Technology can be used not only to improve efficiency but also to open up new markets. An innovation might leverage existing systems and platforms or could try to create a new niche and spread out from there; either way, innovative technologies can change a treasurer’s experience both in the way they interact with their banks and how they operate internally.
Pre-2008, transaction banking was not the prime concern of treasurers; when the crisis hit, however corporates suddenly realised the importance of cash management and liquidity. Many corporates sought to reduce the number of bank accounts they held, streamlining the electronic banking processes used. Some looked to shared services centre (SSC) structures to reduce risk and cost, speeding up collections and concentrating and optimising their cash.
In this context, if technology can help treasurers find alternatives to previously clunky, risk-laden or over-complex operating models then it has a definite role to play moving forward. New offerings from transaction banks that are progressively re-shaping the treasury landscape include virtual accounts, mobile payments, real-time information exchanges and documentation digitisation.
In addition to these innovations that are largely driven in-house, banks are increasingly looking to the outside for inspiration – and for partners to help them think differently when it comes to technology. These collaborative partners are often small start-up firms in the FinTech space.
The rise of FinTech
Today, there are an estimated 23,000 start-ups working in FinTech. Some of them are looking to work directly with the banks whilst others are looking to provide an alternative to traditional banking models. Bank engagement with new Fintech companies is an area where programmes such as Innotribe (from SWIFT), Startupbootcamp Fintech and conference-led projects such as PayExpo’s Payments Dragons’ Den, have been operating for a number of years. They are known as ‘accelerators’, helping to develop and bring new ideas to the attention of potential users in the FI sector.
Given that some banks are necessarily wary of diving in too quickly with new technology, not least because of the compliance and integration imperative, they are very much driven by the need to see a fully worked-up proof of concept. In this respect, the FinTech companies often struggle to fully comprehend the real world experience of the banks and their clients, particularly around regulation. Thus guidance from accelerator organisations, working with their bank clients, can prove invaluable when building up a working solution and an effective business model.
In addition to the FinTech start-ups, other new entrants are taking advantage of the gateway that technology is providing into financial services. Take mobile phone providers for example, and the likes of Apple Pay and Google Wallet. Alternative financiers are also benefiting from the scale and speed that technology affords – offering them a significant competitive advantage.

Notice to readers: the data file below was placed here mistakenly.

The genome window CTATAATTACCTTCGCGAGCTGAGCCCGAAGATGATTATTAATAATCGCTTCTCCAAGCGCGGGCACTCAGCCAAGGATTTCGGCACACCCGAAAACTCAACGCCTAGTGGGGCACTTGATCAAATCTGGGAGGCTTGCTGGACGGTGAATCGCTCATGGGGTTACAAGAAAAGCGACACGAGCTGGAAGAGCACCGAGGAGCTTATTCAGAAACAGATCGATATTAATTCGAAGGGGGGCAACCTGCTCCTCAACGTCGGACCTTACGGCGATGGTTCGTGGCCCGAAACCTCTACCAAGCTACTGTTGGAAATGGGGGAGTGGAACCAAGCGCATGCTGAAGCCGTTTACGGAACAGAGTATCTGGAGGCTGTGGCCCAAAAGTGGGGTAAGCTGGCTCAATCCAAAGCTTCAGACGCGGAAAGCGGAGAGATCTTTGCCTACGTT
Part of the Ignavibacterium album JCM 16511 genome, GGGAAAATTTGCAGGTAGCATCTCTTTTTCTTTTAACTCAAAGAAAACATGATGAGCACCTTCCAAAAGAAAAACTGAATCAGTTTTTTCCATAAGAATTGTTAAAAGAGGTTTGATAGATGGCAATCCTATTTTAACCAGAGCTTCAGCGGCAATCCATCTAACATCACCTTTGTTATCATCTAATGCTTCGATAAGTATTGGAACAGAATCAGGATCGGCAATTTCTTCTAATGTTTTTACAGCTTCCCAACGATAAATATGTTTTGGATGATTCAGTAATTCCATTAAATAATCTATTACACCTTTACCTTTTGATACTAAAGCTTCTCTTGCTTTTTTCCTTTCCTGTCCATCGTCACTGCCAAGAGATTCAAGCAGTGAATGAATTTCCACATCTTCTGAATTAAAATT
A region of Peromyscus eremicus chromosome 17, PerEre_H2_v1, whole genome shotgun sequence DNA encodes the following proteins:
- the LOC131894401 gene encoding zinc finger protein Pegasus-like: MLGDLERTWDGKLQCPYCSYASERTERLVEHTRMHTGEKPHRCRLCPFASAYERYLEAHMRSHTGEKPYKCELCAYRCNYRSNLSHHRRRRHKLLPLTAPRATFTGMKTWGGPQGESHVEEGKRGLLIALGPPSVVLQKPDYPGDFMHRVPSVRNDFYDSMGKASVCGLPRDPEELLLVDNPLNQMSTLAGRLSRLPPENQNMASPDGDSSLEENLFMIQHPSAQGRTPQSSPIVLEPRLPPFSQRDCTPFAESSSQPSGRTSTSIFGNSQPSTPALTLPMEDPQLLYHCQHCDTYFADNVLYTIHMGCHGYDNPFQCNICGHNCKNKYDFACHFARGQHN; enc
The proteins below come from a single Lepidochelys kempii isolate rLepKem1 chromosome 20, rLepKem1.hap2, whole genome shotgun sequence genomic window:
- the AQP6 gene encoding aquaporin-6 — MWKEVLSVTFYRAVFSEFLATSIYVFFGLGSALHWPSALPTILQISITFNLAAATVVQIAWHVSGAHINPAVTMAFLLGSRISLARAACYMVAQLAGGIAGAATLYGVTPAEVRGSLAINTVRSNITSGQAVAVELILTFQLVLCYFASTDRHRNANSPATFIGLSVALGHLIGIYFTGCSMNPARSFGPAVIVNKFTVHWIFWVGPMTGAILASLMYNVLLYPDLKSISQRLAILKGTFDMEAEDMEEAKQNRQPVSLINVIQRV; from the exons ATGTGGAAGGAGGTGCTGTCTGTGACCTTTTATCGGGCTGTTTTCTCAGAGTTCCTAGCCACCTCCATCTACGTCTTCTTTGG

Indeed, one of the biggest stories post-crisis has been the emergence of alternative lenders to fill the funding gap left by the now regulatory-constrained banking sector. Last year, the market for online alternative finance grew by 144% to almost €3bn and could grow to as much as €7bn before the end of 2015 according to recent research for the University of Cambridge Judge Business School.
Quite evidently this is still a nascent sector, accounting for only 1% of the £25bn lent to UK SMEs in the first half of 2014. But it is growing quickly. And even when traditional financing routes are available, there are plenty of other reasons why a company might choose instead to turn to an alternative provider. Technology is one of these reasons.
Take the example of Finexkap – a web platform (that companies upload their invoices to) offering working capital to small businesses in France. Credit analysis is performed using both a proprietary algorithm and a team of in-house credit analysts with factoring experience, after which the receivables can be financed thanks to an innovative financial securitisation structure.
Executives and finance professionals today want to have more time to focus on the issues that really matter to their businesses – not their relationships with their bankers. Opening a new credit account or starting a new relationship with a factoring company are activities not exactly conducive to this goal. They would rather go to a platform like Finexkap where they can access credit in 0.87 seconds rather than go through the whole audit process needed for an institutional lender.
The next revolution?
Going forward, banks will likely have to contend with even greater competition from new entrants, whether they be alternative lenders, payment providers, or otherwise. Over time, this will inevitably change the dynamic of the industry – but disruption should not necessarily be seen as a threat, in fact it is a huge opportunity. After all, change in any industry always happens when innovative players, finding gaps in the market, develop solutions to address emerging problems. In Spain during the 1980s, it was high interest rates and inflation, together with a culture of late payments that led the country’s banks to develop the very first supply chain finance solutions, for example.
In summary, the ever-changing needs of corporate treasurers will drive the progressive application of financial technology going forward. But whether that technology is provided by the banks, third parties, or through industry collaboration, treasurers must engage with their business partners to ensure that any technological innovations truly respond to their requirements.